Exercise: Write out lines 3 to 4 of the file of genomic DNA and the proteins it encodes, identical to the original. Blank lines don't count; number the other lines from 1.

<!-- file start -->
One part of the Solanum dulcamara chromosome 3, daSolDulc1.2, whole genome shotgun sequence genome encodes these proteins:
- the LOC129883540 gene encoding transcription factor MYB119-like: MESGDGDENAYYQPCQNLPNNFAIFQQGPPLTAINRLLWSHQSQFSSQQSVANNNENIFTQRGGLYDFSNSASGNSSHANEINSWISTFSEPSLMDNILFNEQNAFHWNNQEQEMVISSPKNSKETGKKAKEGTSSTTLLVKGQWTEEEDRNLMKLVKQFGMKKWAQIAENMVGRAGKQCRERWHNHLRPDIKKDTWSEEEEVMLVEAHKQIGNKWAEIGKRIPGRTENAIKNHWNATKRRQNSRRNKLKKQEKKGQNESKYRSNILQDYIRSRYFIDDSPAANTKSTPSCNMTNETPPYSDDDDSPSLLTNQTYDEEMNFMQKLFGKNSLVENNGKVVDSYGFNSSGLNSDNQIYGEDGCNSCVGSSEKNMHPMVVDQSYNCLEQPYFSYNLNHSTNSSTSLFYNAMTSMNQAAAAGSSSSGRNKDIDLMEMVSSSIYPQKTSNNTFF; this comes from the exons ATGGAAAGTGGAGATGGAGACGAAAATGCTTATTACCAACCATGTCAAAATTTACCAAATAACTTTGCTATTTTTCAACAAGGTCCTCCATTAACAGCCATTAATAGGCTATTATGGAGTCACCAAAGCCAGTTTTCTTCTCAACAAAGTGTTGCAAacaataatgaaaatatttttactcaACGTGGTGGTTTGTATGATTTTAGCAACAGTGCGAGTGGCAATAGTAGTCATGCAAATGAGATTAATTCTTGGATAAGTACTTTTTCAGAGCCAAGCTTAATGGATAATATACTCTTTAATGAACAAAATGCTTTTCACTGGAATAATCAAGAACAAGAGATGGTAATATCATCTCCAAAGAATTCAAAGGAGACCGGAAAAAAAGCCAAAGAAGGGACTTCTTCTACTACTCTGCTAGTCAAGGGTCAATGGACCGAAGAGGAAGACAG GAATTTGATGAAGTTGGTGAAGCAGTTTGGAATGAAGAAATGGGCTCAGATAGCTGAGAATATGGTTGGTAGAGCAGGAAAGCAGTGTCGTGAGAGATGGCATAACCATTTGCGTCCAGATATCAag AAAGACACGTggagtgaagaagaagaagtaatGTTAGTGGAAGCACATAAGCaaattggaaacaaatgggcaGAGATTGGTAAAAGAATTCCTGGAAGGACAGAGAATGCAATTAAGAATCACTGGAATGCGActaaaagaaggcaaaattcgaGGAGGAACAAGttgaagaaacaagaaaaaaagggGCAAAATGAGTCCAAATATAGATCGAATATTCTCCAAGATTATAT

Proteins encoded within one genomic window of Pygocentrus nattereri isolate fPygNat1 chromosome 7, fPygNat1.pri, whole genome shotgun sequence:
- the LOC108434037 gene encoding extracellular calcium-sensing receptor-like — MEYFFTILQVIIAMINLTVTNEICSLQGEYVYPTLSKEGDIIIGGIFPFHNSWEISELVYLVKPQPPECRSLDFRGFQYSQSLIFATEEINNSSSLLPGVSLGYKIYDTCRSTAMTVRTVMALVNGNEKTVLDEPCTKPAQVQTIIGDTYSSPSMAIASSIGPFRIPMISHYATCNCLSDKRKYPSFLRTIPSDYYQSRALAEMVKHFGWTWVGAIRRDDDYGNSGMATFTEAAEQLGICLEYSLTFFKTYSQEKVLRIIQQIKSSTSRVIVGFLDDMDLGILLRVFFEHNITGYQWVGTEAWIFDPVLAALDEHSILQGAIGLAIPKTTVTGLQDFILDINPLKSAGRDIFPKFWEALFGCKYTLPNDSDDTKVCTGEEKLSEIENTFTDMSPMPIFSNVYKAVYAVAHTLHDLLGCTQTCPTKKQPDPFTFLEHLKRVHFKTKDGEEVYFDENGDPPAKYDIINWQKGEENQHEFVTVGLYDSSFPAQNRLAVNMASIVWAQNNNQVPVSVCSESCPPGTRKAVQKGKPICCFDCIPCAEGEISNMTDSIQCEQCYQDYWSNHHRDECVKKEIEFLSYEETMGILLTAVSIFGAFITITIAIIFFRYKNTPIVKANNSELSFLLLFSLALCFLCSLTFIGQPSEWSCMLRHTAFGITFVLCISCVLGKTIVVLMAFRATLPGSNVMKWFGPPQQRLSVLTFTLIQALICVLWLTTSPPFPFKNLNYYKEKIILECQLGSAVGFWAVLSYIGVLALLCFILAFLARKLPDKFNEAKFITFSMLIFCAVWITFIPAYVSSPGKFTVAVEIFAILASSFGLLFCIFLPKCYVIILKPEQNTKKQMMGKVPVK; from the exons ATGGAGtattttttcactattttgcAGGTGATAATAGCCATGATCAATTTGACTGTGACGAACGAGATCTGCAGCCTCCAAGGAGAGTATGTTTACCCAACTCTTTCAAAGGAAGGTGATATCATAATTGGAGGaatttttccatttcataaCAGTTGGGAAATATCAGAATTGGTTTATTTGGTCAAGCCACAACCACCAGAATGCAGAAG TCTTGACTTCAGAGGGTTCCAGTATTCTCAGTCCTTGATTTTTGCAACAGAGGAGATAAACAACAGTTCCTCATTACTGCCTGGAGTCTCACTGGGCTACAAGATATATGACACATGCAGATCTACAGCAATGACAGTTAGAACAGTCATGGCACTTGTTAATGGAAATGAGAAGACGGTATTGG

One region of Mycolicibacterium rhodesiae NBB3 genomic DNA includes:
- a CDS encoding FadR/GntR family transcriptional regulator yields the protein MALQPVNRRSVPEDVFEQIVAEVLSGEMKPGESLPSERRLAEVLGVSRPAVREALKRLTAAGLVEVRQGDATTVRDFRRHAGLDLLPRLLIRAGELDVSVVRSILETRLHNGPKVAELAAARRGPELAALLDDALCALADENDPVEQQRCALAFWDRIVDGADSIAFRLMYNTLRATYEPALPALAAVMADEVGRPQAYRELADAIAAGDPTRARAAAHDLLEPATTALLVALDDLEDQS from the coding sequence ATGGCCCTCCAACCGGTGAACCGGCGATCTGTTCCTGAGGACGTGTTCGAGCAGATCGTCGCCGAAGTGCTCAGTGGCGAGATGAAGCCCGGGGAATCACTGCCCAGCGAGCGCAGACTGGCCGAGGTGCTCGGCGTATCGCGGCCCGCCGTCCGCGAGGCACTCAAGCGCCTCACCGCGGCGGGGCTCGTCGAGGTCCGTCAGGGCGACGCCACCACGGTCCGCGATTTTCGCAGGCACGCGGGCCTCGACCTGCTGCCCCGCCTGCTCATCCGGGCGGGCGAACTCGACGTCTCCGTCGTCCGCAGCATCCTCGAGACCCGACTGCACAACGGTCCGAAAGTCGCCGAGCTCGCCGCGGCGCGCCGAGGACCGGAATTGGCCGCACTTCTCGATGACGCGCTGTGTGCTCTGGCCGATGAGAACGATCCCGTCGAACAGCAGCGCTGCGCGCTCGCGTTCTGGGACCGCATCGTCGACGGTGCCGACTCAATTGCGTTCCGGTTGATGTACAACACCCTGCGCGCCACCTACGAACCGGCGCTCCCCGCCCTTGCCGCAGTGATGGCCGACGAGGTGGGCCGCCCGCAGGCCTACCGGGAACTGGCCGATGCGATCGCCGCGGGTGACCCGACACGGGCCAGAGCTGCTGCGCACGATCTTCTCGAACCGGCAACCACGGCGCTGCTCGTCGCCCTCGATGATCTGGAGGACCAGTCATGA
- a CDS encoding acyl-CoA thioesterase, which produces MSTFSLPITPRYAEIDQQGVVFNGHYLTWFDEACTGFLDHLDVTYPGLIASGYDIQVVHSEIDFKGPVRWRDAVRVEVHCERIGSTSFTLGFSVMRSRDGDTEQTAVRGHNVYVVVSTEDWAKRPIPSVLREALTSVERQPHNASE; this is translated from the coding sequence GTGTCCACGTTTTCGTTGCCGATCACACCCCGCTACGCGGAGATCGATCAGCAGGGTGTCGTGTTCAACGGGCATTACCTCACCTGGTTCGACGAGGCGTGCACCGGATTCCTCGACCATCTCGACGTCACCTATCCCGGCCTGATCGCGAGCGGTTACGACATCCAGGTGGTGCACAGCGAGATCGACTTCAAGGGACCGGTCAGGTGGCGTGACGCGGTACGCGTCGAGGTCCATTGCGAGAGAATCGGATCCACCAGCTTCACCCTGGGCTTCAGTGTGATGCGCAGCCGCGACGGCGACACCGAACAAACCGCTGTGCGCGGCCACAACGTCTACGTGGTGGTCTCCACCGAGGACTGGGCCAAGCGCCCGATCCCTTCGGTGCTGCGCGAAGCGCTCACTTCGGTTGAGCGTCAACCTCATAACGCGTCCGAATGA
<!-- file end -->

Proteins encoded within one genomic window of Pygocentrus nattereri isolate fPygNat1 chromosome 7, fPygNat1.pri, whole genome shotgun sequence:
- the LOC108434037 gene encoding extracellular calcium-sensing receptor-like — MEYFFTILQVIIAMINLTVTNEICSLQGEYVYPTLSKEGDIIIGGIFPFHNSWEISELVYLVKPQPPECRSLDFRGFQYSQSLIFATEEINNSSSLLPGVSLGYKIYDTCRSTAMTVRTVMALVNGNEKTVLDEPCTKPAQVQTIIGDTYSSPSMAIASSIGPFRIPMISHYATCNCLSDKRKYPSFLRTIPSDYYQSRALAEMVKHFGWTWVGAIRRDDDYGNSGMATFTEAAEQLGICLEYSLTFFKTYSQEKVLRIIQQIKSSTSRVIVGFLDDMDLGILLRVFFEHNITGYQWVGTEAWIFDPVLAALDEHSILQGAIGLAIPKTTVTGLQDFILDINPLKSAGRDIFPKFWEALFGCKYTLPNDSDDTKVCTGEEKLSEIENTFTDMSPMPIFSNVYKAVYAVAHTLHDLLGCTQTCPTKKQPDPFTFLEHLKRVHFKTKDGEEVYFDENGDPPAKYDIINWQKGEENQHEFVTVGLYDSSFPAQNRLAVNMASIVWAQNNNQVPVSVCSESCPPGTRKAVQKGKPICCFDCIPCAEGEISNMTDSIQCEQCYQDYWSNHHRDECVKKEIEFLSYEETMGILLTAVSIFGAFITITIAIIFFRYKNTPIVKANNSELSFLLLFSLALCFLCSLTFIGQPSEWSCMLRHTAFGITFVLCISCVLGKTIVVLMAFRATLPGSNVMKWFGPPQQRLSVLTFTLIQALICVLWLTTSPPFPFKNLNYYKEKIILECQLGSAVGFWAVLSYIGVLALLCFILAFLARKLPDKFNEAKFITFSMLIFCAVWITFIPAYVSSPGKFTVAVEIFAILASSFGLLFCIFLPKCYVIILKPEQNTKKQMMGKVPVK; from the exons ATGGAGtattttttcactattttgcAGGTGATAATAGCCATGATCAATTTGACTGTGACGAACGAGATCTGCAGCCTCCAAGGAGAGTATGTTTACCCAACTCTTTCAAAGGAAGGTGATATCATAATTGGAGGaatttttccatttcataaCAGTTGGGAAATATCAGAATTGGTTTATTTGGTCAAGCCACAACCACCAGAATGCAGAAG TCTTGACTTCAGAGGGTTCCAGTATTCTCAGTCCTTGATTTTTGCAACAGAGGAGATAAACAACAGTTCCTCATTACTGCCTGGAGTCTCACTGGGCTACAAGATATATGACACATGCAGATCTACAGCAATGACAGTTAGAACAGTCATGGCACTTGTTAATGGAAATGAGAAGACGGTATTGG